Tuesday, I walked by the kitchen plug and there was K’s charger still in the wall even though both K and her phone had left for school much earlier.  “See, I was right,” I said to myself, “She leaves her charger plugged in much more than I do.” Yesterday, there was her charger in the wall.  I thought about taking a picture for proof I was right but I remembered this incredible and short Ted Talk, 3 things I learned while my plane crashed, by Ric Elias.  Ric was on the plane that crash-landed in the Hudson River in 2009. Snippets from his 5 minute talk rattle around my brain and come to the forefront sometimes when I need them.    One of the lessons he shares is “I regretted the time I wasted, in things that did not matter, with people that did.”  I put my phone down and unplugged K’s charger.

“I no longer try to be right; I choose to be happy” is another quote from Ric’s talk.  This morning I noticed the charger just before K left for school.  I pointed it out to her and suggested that we both try and be better about unplugging it.  “Oh my gosh Mom, I’m so sorry.”  “No problem, let’s both just try to remember.  Have a great day.”  “You too Mom.”

“I no longer try to be right; I choose to be happy.”  I will make an effort to remember that every day.  It will be my New Year’s resolution.  Just sayin’, most of the time? I am right.

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You never know what they are going to say.

Your kid is brilliant, disruptive, kind, bully, sensitive, funny, awkward etc.  We don’t know until we sit in that pint-sized chair across from the ruler-clad teacher.  Our minds dreading what bombshell may be dropped in our laps. We have received the occasional note home indicating that one of the twins made a less than stellar choice in school.  But for the most part, nothing earth shattering.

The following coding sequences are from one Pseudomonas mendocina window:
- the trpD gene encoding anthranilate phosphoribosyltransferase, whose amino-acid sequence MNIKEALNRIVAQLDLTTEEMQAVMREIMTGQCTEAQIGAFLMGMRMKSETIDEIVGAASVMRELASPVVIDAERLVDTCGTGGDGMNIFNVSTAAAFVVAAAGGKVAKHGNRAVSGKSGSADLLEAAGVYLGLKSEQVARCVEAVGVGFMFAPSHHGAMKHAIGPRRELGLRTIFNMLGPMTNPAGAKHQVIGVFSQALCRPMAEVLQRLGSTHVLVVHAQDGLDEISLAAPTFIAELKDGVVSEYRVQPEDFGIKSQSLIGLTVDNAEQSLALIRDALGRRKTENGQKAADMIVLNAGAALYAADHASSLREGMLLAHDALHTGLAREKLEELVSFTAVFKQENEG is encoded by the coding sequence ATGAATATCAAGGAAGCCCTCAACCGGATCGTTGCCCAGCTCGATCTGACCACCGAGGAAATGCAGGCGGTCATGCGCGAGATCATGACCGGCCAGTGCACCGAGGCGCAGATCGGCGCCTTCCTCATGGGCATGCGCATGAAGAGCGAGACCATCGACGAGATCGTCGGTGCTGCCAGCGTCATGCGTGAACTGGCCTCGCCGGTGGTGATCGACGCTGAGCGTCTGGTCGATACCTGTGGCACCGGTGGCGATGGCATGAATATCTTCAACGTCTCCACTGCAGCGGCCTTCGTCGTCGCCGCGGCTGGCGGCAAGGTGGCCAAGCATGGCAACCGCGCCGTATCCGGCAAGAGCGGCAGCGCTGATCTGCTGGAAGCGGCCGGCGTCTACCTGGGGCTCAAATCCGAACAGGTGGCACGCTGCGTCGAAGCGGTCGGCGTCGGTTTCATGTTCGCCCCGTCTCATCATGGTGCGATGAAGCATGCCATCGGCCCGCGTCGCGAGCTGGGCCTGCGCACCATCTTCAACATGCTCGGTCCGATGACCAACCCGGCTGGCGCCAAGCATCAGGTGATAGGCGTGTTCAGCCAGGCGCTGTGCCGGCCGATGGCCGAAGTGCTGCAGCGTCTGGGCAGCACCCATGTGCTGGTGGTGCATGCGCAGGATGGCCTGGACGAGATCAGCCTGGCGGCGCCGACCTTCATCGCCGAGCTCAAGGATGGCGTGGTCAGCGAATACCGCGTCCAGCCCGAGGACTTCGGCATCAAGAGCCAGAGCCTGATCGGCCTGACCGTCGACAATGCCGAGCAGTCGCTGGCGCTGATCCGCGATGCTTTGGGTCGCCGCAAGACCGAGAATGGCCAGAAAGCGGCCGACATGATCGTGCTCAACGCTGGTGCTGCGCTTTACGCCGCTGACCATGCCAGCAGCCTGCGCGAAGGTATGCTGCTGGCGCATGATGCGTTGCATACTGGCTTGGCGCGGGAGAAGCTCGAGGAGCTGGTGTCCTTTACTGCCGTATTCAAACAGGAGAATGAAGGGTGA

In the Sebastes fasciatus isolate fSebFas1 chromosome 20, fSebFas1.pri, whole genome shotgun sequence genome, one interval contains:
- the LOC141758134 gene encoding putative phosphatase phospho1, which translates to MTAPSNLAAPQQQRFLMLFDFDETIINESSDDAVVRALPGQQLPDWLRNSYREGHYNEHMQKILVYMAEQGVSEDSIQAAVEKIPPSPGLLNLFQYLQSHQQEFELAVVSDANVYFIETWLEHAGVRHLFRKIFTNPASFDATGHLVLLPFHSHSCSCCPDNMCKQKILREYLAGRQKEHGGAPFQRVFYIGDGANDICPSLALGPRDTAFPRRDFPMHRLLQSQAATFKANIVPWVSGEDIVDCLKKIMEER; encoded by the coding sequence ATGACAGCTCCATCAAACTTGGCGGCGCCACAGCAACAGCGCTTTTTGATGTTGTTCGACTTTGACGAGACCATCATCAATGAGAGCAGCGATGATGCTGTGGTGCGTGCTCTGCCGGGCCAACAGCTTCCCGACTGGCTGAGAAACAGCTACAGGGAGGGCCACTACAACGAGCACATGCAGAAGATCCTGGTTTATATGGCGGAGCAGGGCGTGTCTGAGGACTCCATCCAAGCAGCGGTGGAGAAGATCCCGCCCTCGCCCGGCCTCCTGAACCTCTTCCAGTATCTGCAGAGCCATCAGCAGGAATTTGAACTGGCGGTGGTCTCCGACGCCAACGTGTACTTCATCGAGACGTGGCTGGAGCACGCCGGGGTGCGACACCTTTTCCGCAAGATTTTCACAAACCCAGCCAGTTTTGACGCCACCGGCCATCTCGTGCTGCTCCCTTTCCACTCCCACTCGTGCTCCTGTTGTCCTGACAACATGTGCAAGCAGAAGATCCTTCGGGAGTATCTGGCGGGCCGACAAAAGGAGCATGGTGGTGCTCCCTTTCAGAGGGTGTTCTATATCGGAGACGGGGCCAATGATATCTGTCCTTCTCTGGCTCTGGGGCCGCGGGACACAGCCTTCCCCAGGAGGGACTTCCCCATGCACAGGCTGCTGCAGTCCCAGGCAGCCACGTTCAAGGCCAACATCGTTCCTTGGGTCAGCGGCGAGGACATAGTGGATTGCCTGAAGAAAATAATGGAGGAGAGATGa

Last year, we sat in those tiny chairs across a miniature table from Bruiser’s teacher expecting to hear about his remarkable academic improvement.  Plus, we hoped to to receive reassurance that his behavior had improved, after all, we only received one note and one call home.  From Princess’ teacher, we expected to hear how gifted she was.  And, that she is a pure pleasure in class.

SURPRISE!  That isn’t how it went down.

Within moments of walking into Bruiser’s Kindergarten classroom in 2013, we are told that the school guidance counselor will be joining us.  Having the guidance counselor in the conference is NEVER a good sign.  Totally expecting a great report, my head started to spin as I sat and tried to predict what nightmarish offense that Bruiser committed.

It all started well.  Bruiser is smart, academically above his peers  but he has a temper (no kidding…like we don’t know that), the guidance counselor would like to work with him and teach him how to manage “Bruiser’s plan” when it differs from “group plan”.  Guess that it isn’t a huge deal so my head stopped spinning but not for long.